Top 5 Texas Crime Novels in 2012
This has been one of the best years ever in crime fiction. Doing a top ten list at the end of the year was impossible. To get around this, I decided to do a couple categories before getting around to the top ten to include as much as I could. We start with novels in my adopted home state of Texas. This year proved that we still hold a great tradition of contributing a unique touch to the genre, covering the state’s past, present, and future.
1. The Edge Of Dark Water by Joe R. Lansdale
This is one of the books Lansdale was born to write. A Depression era teen, her two friends, and laudanum-addicted mother take a raft trip down the Sabine with a dead friend’s ashes and some stolen money that put some shady men on their trail. This book has everything we love about Lansdale, his dark, offbeat humor, wonderful dialogue, a meeting of the realistic and the surreal, and that unique style that is all his own.
2. The Devil’s Odds by Milton T. Burton
Published posthumously, this tale of cowboys and gangsters set during World War II pits an affable Texas Ranger against the New Orleans Mafia and the infamous Maceo Brothers of Galveston when he helps a not-so-innocent damsel in distress. A fun, rollicking, two-fisted look at an interesting time in and place in our history
3. Burrows by Reavis Wortham
This follow up to Wortham’s The Rock Hole brings back his cast of North Texas characters for one of the most cringe-worthy books of the year. The three generations of lawmen are on the the trail of some thrill killers. When they reach the suspects’ home and learn they’re hoarders, constable Cody Parker has to use his skills and face the trauma from being a tunnel rat in Vietnam to crawl through the booby trapped residence. It’s a mix of thriller and regional novel with a western showdown for a climax. It also serves as a look at the Sixties in small town America.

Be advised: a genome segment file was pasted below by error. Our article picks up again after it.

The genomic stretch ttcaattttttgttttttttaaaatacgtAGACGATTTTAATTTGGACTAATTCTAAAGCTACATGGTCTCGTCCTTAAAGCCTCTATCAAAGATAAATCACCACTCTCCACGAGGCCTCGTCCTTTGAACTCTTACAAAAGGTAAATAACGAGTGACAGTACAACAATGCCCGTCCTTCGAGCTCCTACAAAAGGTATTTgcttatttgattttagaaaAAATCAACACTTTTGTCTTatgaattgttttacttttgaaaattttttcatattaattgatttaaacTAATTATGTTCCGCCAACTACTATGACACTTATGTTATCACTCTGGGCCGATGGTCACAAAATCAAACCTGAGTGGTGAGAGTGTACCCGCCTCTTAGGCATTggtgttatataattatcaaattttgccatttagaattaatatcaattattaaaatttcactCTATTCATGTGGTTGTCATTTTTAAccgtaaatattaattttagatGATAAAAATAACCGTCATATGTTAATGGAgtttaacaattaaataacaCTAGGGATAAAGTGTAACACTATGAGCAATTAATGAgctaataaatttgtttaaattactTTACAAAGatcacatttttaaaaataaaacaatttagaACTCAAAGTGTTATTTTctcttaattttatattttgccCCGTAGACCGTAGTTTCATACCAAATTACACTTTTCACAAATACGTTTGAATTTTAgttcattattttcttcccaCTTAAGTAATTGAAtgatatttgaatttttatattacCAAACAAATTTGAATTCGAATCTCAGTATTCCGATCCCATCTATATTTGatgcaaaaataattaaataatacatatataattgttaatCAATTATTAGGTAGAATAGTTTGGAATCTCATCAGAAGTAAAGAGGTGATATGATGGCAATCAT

4. Death Makes The Cut by Janice Hamrick
Austin high school teacher Jocelyn Shore starts the semester with murder when the tennis coach is found dead. Hamrick uses school politics and teacher cliques that rival the students’ to create a very human and suspenseful traditional mystery.
5. Resurrection Express by Stephen Romano
Romano takes the nihilistic tone of noir and heads light speed toward the apocalyptic in this near future story of a high tech heistman and his strong arm father who go up against his nemesis to get his presumed dead wife back. Picture a Richard Stark Parker novel with a sci-fi touch and epic tone.